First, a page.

Hong Kong policeman accused of slapping Occupy activist Ken Tsang kept eyes shut during ID process, court hears
Video footage reveals the constable did not cooperate and that a chief inspector did not force him to
A police officer, who was accused of slapping Occupy activist Ken Tsang Kin-chiu on the face in a police interview room during the 2014 pro-democracy protests, did not cooperate during an identification procedure and kept his eyes closed, a court heard on Thursday.
The District Court also heard that another officer, who allegedly witnessed the beating on that occasion, lowered his head and refused to open his eyes during a separate identification procedure.
Video footage of Tsang singling out constable Chan Siu-tan as the suspect who assaulted him during the Occupy movement in a one-on-one identification procedure was played in court on Thursday.
Prosecutors alleged that Tsang was beaten by seven police officers at a substation on Lung Wui Road in Admiralty during a clearance operation on October 15, 2014.
After Tsang was taken to the Central Police Station, Chan, 31, allegedly hit the activist twice on the face when he refused to reveal his phone password. Chan denies one count of common assault.
The court heard on Thursday that, on January 27 last year, Chan – dubbed “the first suspect” – did not willingly take part in the identification.
The video clip played in court showed Chan, accompanied by his lawyer, sitting in the centre of a room, adjacent to another room where Tsang was looking through a one-way window.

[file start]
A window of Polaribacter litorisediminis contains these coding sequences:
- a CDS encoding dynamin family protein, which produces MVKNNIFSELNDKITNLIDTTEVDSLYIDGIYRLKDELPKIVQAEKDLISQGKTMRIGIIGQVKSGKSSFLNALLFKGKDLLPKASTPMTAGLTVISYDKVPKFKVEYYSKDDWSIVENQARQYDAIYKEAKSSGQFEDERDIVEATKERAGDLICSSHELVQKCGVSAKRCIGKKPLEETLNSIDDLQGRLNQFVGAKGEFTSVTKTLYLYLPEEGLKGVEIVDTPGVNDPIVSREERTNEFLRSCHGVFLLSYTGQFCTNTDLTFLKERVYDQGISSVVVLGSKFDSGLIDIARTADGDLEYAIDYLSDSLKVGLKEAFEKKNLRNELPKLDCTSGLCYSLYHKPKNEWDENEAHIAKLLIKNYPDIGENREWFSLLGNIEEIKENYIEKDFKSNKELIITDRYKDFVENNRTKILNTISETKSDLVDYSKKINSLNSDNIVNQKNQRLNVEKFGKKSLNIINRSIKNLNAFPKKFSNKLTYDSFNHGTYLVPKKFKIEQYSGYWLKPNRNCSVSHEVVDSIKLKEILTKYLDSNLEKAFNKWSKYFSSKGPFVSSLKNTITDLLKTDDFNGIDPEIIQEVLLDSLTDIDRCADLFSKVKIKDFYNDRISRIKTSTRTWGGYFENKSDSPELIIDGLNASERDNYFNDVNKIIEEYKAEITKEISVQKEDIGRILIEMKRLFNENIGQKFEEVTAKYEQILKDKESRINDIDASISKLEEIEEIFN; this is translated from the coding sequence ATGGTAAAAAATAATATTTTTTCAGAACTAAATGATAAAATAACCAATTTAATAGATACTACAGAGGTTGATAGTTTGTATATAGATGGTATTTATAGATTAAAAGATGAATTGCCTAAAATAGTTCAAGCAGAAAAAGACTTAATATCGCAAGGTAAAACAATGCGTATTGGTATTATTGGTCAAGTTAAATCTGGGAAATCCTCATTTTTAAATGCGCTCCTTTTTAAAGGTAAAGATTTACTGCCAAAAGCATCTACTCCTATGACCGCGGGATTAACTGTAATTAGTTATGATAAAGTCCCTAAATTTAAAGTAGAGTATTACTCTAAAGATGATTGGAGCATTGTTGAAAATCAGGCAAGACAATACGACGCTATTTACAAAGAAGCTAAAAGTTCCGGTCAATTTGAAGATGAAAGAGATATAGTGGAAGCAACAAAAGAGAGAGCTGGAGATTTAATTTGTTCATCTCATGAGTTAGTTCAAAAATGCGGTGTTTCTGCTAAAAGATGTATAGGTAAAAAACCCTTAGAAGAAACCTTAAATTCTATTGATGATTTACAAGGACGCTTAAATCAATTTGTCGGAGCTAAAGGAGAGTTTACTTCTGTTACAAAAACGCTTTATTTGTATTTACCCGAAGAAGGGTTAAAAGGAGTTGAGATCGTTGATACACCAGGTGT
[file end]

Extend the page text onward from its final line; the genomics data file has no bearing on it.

Shortly after the procedure began, Tsang was heard asking the chief inspector in charge to ask Chan to open his eyes.
Although the video did not depict clearly whether Chan complied with the request, Tsang’s lawyer Michael Vidler made the same request moments later. Vidler was heard saying that if Chan did not cooperate, the identification procedure would be unfair.
But chief inspector Wesly Tse Tan-sang explained in the video that Chan was forced to go there and the identification lacked Chan’s consent. “If he insists, I cannot order him to open his eyes,” Tse said in the video.
Tsang recognised Chan as the police officer who hit him inside interview room No 7 at the Central Police Station, the footage showed.
Another video clip played in court showed Tsang requesting Kwan Ka-ho, 32, another officer, to look up and open his eyes in another “direct confrontation”. Tsang recognised Kwan in the video.
But the two policemen’s counsels lodged a bid to bar the court from accepting the identification as evidence on the grounds of irregularities.
Counsel Bernard Chung Wai-keung suggested that Tse operated the procedure in favour of Tsang and his legal team, while Kwan’s counsel Priscilia Lam said the identification should have been stopped.
Tse disagreed, saying that Tsang’s lawyers did not influence his decisionmaking. But he conceded to Lam’s suggestion that he forgot to caution Kwan after the formality, which was a required procedure.
Chan and Kwan also deny a joint charge of causing grievous bodily harm with intent on Tsang with their co-accused Chief Inspector Wong Cho-shing, 48, Senior Inspector Lau Cheuk-ngai, 29, Detective Sergeant Pak Wing-bun, 42, and constables Lau Hing-pui, 38, and Wong Wai-ho, 36.
The trial continued before judge David Dufton on Thursday.